The Biggest Welfare Queens of All ...
Today is the day all Robert Langdon fans have been feverishly waiting for: the 115 voting cardinals of the Catholic church begin today their secret conclave to choose the successor to Pope Benedict XVI. As Bloomberg puts it succinctly, "he who enters the conclave a pope exits as a cardinal" and it is notoriously tricky to try to handicap the papal vote. In processional next steps, the Cardinals will gather in the Sistine Chapel, hailing from as far as the Philippines, and may hold a single vote today with as many as four ballots on succeeding days. Politically, this conclave has been presented as a "struggle between cardinals looking to overhaul the Vatican bureaucracy known as the Curia, and those trying to maintain its influence, according to Vatican analysts. Electing a non-European, while a novelty, would not necessarily presage a change of course for the millennia-old institution shaken by the abdication of German-born Benedict." Realistically, it will be a free for all for the scandal-riven church, and it is very much an open question who the next pope will be. So while we await the puffs of white smoke, courtesy of Bloomberg here are brief biographies of some of the men who may be in the running, based on betting websites and consulting Vatican watchers.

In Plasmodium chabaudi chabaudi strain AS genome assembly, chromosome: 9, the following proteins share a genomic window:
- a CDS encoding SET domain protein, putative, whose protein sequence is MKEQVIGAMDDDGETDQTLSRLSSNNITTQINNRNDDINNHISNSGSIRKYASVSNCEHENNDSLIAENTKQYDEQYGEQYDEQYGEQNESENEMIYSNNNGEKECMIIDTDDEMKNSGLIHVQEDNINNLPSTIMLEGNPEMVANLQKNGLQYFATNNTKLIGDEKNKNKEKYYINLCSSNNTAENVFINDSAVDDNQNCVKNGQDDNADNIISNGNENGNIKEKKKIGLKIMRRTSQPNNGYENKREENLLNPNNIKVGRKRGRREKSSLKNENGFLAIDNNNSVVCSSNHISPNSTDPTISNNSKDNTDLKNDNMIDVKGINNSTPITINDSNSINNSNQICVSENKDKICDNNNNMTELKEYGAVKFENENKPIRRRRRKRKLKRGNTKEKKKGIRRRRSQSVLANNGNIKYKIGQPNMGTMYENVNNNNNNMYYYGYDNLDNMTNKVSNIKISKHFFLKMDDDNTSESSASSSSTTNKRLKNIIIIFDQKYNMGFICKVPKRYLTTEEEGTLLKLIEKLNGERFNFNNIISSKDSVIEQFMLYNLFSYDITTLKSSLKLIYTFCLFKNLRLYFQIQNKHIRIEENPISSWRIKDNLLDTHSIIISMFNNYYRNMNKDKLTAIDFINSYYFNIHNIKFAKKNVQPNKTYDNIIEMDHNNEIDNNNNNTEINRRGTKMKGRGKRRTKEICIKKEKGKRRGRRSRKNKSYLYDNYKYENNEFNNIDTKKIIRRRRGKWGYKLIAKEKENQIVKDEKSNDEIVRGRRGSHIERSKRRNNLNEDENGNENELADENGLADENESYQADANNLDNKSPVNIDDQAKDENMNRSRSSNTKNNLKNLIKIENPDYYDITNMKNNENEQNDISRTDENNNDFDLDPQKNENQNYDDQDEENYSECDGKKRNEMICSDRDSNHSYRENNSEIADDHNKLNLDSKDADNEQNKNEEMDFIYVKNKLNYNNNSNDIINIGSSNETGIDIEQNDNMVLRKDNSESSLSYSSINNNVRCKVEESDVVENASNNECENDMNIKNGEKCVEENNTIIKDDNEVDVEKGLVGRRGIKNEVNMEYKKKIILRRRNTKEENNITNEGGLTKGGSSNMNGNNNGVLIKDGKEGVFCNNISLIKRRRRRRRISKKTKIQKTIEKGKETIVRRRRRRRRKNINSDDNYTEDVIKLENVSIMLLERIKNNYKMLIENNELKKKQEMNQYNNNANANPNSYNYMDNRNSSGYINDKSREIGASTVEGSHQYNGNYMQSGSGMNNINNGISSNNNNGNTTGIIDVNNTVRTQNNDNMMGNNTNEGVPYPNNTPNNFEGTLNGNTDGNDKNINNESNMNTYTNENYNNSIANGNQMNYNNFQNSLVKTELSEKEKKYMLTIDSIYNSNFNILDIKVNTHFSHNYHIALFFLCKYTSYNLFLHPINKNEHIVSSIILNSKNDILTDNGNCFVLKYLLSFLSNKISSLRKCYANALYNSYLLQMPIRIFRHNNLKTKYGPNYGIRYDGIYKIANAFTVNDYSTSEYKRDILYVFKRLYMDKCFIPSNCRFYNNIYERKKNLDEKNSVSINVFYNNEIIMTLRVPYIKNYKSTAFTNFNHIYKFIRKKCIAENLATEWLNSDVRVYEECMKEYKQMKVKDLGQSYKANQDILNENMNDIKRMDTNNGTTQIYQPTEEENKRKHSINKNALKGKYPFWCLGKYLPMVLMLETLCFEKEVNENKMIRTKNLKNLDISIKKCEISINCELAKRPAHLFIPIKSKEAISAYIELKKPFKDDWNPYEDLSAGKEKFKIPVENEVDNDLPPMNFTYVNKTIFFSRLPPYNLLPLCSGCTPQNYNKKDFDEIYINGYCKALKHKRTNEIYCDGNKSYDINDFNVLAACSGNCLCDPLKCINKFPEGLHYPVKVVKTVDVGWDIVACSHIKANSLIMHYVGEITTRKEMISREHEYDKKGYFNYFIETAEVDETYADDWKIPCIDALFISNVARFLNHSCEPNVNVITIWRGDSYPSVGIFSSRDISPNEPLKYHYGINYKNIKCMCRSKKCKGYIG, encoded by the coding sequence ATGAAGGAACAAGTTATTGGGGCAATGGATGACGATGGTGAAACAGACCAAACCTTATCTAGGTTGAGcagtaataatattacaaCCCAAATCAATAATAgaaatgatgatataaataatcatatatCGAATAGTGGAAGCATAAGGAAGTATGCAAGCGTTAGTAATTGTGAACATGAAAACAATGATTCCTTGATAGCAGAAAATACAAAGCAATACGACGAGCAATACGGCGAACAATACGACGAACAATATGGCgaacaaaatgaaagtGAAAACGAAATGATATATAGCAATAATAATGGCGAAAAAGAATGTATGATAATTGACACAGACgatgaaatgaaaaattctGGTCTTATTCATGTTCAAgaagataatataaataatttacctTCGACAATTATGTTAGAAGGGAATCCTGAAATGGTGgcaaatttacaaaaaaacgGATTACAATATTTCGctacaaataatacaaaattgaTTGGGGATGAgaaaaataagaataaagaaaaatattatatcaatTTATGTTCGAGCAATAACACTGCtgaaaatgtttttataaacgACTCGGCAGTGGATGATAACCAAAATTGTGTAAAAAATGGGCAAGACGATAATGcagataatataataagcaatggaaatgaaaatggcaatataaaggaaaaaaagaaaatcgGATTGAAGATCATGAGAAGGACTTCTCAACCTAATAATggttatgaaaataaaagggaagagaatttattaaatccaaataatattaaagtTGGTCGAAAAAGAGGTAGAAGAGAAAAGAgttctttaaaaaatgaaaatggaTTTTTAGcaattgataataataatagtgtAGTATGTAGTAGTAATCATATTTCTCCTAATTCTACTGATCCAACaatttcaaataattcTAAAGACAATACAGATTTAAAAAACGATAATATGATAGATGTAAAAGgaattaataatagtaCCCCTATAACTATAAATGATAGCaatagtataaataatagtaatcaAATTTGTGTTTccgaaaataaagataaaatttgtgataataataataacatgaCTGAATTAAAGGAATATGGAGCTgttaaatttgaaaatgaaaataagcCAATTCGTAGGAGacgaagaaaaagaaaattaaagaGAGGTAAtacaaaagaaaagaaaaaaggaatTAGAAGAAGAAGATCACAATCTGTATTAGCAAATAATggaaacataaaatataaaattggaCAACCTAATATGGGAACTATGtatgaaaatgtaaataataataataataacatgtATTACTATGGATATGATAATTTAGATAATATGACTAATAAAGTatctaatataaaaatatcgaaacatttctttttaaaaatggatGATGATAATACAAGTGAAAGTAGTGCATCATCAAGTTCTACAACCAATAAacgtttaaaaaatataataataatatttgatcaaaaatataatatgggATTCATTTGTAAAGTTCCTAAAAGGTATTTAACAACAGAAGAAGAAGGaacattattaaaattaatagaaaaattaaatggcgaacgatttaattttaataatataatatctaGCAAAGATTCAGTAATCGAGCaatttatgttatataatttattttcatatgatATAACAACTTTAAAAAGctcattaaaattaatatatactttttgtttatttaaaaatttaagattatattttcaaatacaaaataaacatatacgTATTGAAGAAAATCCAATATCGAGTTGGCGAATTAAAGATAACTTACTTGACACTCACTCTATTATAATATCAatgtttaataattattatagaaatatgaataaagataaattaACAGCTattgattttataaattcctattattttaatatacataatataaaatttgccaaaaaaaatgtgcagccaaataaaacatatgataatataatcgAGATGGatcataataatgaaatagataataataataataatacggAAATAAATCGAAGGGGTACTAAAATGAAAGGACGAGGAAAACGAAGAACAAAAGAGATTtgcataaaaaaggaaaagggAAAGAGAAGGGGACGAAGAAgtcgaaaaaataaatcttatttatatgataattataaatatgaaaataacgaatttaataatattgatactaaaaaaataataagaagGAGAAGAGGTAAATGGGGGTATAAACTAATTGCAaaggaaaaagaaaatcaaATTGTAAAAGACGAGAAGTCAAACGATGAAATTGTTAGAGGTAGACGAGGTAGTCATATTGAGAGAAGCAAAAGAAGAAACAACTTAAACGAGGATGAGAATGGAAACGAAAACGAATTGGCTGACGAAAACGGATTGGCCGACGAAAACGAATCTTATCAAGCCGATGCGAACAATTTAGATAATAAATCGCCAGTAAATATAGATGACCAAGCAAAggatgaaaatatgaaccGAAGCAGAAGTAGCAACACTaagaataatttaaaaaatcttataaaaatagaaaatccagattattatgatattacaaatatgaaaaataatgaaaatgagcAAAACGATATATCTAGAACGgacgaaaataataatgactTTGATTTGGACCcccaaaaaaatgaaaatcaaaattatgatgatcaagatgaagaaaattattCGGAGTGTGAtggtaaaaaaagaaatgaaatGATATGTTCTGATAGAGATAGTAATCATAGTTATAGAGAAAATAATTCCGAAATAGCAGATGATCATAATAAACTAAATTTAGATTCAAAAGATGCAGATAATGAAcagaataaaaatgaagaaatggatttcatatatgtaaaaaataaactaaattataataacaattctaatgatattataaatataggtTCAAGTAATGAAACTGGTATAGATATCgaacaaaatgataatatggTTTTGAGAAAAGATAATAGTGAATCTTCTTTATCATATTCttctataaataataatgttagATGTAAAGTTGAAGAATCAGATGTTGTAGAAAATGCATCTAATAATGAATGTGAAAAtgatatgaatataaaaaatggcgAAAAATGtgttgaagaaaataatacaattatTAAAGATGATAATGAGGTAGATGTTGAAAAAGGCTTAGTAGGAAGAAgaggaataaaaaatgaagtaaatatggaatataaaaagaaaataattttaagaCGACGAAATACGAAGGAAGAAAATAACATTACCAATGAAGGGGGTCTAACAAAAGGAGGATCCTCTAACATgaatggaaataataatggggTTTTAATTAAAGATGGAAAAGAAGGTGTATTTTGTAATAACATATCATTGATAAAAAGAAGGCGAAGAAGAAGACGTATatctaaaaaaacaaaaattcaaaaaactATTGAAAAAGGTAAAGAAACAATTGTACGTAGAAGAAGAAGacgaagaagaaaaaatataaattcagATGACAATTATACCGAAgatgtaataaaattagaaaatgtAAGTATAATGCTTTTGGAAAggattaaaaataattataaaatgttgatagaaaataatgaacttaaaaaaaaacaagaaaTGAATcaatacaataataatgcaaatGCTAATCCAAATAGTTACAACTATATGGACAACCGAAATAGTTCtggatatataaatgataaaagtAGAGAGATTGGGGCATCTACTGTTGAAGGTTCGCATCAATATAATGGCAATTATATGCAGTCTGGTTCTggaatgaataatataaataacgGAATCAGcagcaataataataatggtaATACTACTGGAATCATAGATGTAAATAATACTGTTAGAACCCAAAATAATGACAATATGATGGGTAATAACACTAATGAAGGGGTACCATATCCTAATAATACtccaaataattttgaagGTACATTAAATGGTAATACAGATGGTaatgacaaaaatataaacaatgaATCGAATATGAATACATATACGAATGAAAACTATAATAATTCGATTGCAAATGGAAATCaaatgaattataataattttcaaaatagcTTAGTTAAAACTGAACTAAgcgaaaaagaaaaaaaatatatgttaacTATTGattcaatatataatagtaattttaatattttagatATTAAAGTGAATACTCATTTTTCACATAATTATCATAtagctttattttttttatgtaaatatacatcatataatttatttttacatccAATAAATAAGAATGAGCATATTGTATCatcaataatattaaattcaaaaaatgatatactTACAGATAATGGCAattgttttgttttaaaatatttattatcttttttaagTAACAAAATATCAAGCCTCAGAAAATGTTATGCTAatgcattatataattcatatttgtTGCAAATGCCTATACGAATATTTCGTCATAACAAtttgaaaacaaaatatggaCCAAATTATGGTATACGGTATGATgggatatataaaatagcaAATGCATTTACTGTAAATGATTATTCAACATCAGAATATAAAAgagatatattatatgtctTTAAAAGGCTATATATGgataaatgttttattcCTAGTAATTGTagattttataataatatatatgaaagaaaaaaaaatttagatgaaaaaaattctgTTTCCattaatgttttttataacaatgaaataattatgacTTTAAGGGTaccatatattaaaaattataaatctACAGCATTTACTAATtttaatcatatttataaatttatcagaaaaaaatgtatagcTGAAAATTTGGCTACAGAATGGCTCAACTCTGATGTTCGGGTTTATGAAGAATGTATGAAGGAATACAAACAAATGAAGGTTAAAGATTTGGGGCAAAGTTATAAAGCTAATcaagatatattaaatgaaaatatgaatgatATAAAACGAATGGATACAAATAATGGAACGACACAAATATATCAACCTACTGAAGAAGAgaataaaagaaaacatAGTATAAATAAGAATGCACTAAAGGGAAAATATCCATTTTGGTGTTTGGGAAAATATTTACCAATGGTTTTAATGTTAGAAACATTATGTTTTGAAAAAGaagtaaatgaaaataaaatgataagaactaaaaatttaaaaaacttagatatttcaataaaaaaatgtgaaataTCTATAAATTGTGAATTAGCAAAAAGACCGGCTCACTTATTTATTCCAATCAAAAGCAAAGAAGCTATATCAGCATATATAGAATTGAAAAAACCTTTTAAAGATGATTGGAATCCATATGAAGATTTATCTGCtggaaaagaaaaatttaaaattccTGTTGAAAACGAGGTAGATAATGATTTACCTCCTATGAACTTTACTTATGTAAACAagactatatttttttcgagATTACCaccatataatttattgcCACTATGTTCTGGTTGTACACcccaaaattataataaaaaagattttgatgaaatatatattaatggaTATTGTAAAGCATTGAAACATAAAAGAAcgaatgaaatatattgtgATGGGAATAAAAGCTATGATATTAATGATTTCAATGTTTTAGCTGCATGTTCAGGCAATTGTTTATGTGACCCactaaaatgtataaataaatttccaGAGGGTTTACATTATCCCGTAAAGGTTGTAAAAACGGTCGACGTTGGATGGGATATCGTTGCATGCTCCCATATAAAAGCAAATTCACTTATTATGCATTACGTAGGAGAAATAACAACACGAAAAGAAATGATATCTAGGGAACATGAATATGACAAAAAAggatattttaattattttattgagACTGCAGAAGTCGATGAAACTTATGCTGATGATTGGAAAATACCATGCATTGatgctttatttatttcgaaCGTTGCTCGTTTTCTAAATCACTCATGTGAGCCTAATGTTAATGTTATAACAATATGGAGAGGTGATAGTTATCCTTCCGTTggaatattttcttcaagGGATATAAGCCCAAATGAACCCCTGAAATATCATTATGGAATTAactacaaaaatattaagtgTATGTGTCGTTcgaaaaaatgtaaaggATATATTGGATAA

- Cardinals head to conclave to elect pope for troubled Church (Reuters)
- Hyperinflation 'Unthinkable' Even With Bold Easing: Abe (Nikkei)
- Ryan Plan Revives '12 Election Issues (WSJ)
- Italy 1-yr debt costs highest since Dec after downgrade (Reuters)
- Republicans to unveil $4.6tn of cuts (FT) - Obama set to dismiss Ryan plan to balance budget within decade